The vacuum pipes of different sizes in Spallation Neutron Source (SNS) were coated with TiN films by reactive DC magnetron sputtering in Brookhaven National Laboratory (BNL) [64, 71]. The arc regions, straight sections, injection kicker ceramic chambers, and extraction kicker modules were deposited with TiN, with the lengths of 0.5–5 m and the diameters of 20–36 cm.

The TiN films were coated on the racetrack-type ceramic pipe for the EC suppression in National Synchrotron Radiation Laboratory by Wang et al. [86, 87]. CST PARTICLE STUDIO software was used to optimize the TiN film thickness in magnetron sputtering system. Moreover, two kinds of Ti cathodes (Ti rods and Ti plates) were adopted and compared to improve the TiN film deposition rate.

In order to reduce the electron multipactor effects and improve power transmission in the TESLA couplers at DESY, TiN films were applied on the inner surface of the wave guides and the RF windows [88]. The performance of low SEY remained steady even after 24 h air exposure. In addition, the RF conditioning time reduced from ~3 days to 4–6 h due to the TiN films.

Above all, the thicknesses, SEYs, and substrates of the TiN films were summarized in Table 2. The film thicknesses of TiN films were usually ranging from 7 to 200 nm. Aluminum alloy, stainless steel, copper, and ceramic are generally chosen as the substrates.

KEK [74, 75]Copper (beam ducts)100–2001.05–1.60
LAL [73]Ceramic (RF windows)7–151.50
SLAC & LBNL [72, 78, 84]6063 aluminum alloy/stainless steel100–2041.01–1.99 (ion and electron conditioning)
BNL [64, 71]Ceramic/stainless steel (chambers)~100Less than 1.80
DESY [88]Ceramic/aluminum/copper
(coupler windows, couplers)
NSRL [86, 87]Ceramic45–3200/

Table 2.

The SEYs, thicknesses, substrates of TiN film coatings prepared by various research institutions. Here, δmax is the maximum SEY within the primary electron energy considered.

2.3.2 Other films

Besides TiN coatings, other low SEY film coatings, like the carbon film [66], highly oriented pyrolytic graphite (HOPG) [66], the diamond-like carbon film (DLC) [89], and the amorphous carbon coatings (a-C) [90] will be introduced in this section.

Ceramic pipes were used in the rapid-cycling synchrotron (RCS) of the Japan Proton Accelerator Research Complex (J-PARC) to avoid the eddy current effect [89]. In order to reduce the electron emission from the internal surfaces of the ceramic pipes, the DLC coating was applied as a possible alternative method. The experimental results indicated that the SEYs of DLC coating exposing to the water/oxygen/electron beam were 1.15–1.20 and less than that of TiN coatings (1.50–1.70).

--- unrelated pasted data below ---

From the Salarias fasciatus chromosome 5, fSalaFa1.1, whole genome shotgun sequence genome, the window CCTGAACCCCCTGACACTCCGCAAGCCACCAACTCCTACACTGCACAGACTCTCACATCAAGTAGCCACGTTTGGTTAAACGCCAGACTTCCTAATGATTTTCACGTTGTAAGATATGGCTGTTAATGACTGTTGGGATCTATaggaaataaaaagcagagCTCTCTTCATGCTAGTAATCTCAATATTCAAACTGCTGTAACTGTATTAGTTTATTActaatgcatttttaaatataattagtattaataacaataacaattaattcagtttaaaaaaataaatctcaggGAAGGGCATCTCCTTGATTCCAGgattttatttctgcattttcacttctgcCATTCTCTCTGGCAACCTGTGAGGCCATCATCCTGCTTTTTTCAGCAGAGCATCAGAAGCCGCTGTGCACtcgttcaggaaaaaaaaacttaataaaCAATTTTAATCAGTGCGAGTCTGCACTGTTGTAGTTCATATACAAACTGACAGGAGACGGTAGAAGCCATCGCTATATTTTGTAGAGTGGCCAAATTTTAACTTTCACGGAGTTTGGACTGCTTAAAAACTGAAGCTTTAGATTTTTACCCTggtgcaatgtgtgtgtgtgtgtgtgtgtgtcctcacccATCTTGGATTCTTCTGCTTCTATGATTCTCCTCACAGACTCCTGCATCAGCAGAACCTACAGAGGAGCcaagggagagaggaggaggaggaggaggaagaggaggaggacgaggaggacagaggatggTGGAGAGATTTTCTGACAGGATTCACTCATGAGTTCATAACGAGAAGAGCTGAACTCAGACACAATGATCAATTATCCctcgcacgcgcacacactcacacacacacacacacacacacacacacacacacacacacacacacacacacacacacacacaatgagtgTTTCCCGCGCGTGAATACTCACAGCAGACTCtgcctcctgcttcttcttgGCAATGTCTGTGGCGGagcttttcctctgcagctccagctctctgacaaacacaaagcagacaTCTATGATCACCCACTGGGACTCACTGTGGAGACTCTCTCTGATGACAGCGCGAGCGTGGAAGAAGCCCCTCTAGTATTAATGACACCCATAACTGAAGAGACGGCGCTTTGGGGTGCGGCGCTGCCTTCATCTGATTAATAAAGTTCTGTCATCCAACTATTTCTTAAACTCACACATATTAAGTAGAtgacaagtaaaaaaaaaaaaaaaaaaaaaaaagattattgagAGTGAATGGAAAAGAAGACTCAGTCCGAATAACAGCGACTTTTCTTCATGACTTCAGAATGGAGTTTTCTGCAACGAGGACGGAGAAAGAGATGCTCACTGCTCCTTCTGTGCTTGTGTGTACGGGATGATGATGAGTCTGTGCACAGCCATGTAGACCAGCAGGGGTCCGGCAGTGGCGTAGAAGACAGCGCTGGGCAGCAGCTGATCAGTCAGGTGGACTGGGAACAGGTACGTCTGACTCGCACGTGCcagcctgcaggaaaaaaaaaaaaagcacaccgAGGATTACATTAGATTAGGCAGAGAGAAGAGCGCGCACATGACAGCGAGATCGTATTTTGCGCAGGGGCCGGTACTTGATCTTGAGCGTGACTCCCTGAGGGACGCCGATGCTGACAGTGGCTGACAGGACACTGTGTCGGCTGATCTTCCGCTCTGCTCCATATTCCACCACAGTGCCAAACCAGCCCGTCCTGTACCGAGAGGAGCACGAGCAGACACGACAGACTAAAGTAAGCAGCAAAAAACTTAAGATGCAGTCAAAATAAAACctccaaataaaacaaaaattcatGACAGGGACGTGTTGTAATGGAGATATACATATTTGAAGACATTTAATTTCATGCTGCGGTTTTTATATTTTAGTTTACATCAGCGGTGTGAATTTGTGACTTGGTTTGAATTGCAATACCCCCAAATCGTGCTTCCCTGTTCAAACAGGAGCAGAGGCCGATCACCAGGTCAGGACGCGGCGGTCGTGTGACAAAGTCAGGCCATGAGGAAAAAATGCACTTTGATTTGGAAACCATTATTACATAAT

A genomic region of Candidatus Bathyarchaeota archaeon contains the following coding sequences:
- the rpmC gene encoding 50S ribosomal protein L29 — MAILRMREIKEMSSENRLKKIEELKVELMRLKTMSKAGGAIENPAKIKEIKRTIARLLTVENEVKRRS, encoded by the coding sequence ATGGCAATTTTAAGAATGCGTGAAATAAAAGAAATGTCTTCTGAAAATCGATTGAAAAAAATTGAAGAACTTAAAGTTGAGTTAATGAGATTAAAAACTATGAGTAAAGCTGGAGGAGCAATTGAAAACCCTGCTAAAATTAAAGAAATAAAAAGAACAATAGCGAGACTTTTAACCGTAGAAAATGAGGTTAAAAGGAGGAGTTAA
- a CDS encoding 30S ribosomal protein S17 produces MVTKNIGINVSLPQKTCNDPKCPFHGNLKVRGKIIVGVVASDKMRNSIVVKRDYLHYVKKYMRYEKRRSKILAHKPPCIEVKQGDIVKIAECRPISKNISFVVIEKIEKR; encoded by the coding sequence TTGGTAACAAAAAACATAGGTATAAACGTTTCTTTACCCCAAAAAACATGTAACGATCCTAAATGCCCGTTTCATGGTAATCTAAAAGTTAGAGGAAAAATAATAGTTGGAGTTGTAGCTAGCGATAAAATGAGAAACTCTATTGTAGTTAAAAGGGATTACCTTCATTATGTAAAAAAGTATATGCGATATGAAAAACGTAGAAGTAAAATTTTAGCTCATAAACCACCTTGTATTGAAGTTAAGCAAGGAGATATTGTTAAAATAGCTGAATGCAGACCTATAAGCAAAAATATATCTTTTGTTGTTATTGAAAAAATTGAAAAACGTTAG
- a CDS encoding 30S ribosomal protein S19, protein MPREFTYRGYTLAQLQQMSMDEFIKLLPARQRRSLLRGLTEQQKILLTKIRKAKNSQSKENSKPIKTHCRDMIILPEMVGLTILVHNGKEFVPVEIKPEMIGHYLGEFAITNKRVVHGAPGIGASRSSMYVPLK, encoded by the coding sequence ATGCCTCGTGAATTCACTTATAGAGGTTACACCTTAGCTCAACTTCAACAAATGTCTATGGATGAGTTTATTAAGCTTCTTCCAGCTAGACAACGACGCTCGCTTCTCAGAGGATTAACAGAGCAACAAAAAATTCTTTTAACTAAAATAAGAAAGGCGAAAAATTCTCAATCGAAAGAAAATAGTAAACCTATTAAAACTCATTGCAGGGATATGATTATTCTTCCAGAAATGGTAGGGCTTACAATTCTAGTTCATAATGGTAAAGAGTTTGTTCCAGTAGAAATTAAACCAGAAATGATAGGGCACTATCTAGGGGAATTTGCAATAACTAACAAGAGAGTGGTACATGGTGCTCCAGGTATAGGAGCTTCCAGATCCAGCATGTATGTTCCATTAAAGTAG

Amorphous carbon films with the δmax of 0.92–1.33 have been used on the vacuum pipes for the EC elimination in SPS with LHC-type beam [90, 91, 92]. The test results demonstrated that the EC can be suppressed in the liners even after air exposure for 3 months. Moreover, the properties of a-C films were stable after 3 years beam operations.

Carbon films [93] were prepared with the δmax of ~0.97, which was lower than that of HOPG (~1.23) [66]. The SEY difference between carbon films and HOPG can be ascribed to that the density of carbon films was smaller and the larger penetration range and the SEs scattering to defects/pores than that of HOPG. The XPS results showed that the SEY values were related to the C 1 s high binding energy. When the concentration of oxygen was below 16 at%, it would not affect the SEY of carbon films.


3. High vacuum gradient

The rough pumps, the turbo molecular pumps, and the ion pumps are usually adopted between the ends of vacuum pipes in accelerators and colliders. These pumps can reduce the pressure efficiently near it, while the pressure in the middle of the vacuum pipes is higher than the ones near the pumps. In other words, the application of traditional pumps can induce the high vacuum gradient. In order to reduce the vacuum gradient in the long vacuum pipes, non-evaporable getter (NEG) coatings were proposed to solve this issue [94, 95, 96, 97, 98, 99].

3.1 NEG

Generally, NEGs are the alloys Fe, Al, Zr, etc., with the property of absorbing residual gases, like H2, CO, and CH4, after high-temperature activation in vacuum systems. NEGs are widely used in accelerators and colliders for the achievement of ultra-high vacuum (UHV) and provide distributed pumping [97, 100, 101]. The H2 outgassing rate for aluminum alloys or stainless steel is about 10−13 Torr l s−1 cm−2, which is the main obstacle for UHV achieving. In order to reduce the outgassing rate and achieve the required ultimate pressure, NEG alloys were applied in vacuum systems.

3.1.1 NEG binary NEG alloy

Binary NEG alloy Zr-Al (St101) [102] was prepared on both sides of strips of getter pumps with the activation temperature of ~700°C and applied in the vacuum pipes of Large Electron Positron (LEP) Collider at CERN.

Zr-Fe (St198) NEG alloy has been applied in various scenarios, such as the N2-filled devices, the integrated electronic circuit for N2 purifier, the conversion of tritiated water, hydrogen storage devices, and the hydrogen isotopes absorption and desorption [103]. The XPS results indicated the surface chemical state changes during thermal activation. At higher activation temperatures, the concentration of metallic Zr improved in the surfaces. The concentration of carbon increased gradually under the case of activation temperature of less than 400°C and then decreased.

The ESD, pumping speed, and ultimate pressure of Ti-Hf, Hf-Zr, and Ti-Zr binary [98] NEG were studied and compared by C. Benvenuti et al. Thereinto, the Ti-Zr NEG alloy has the lowest activation temperature of ~200°C. The ultimate pressure of ~10−11 Pa can be obtained using the binary coatings, which can provide the pumping speed for H2 of ~0.5 l s−1 cm−2.

3.1.2 Ternary NEG alloy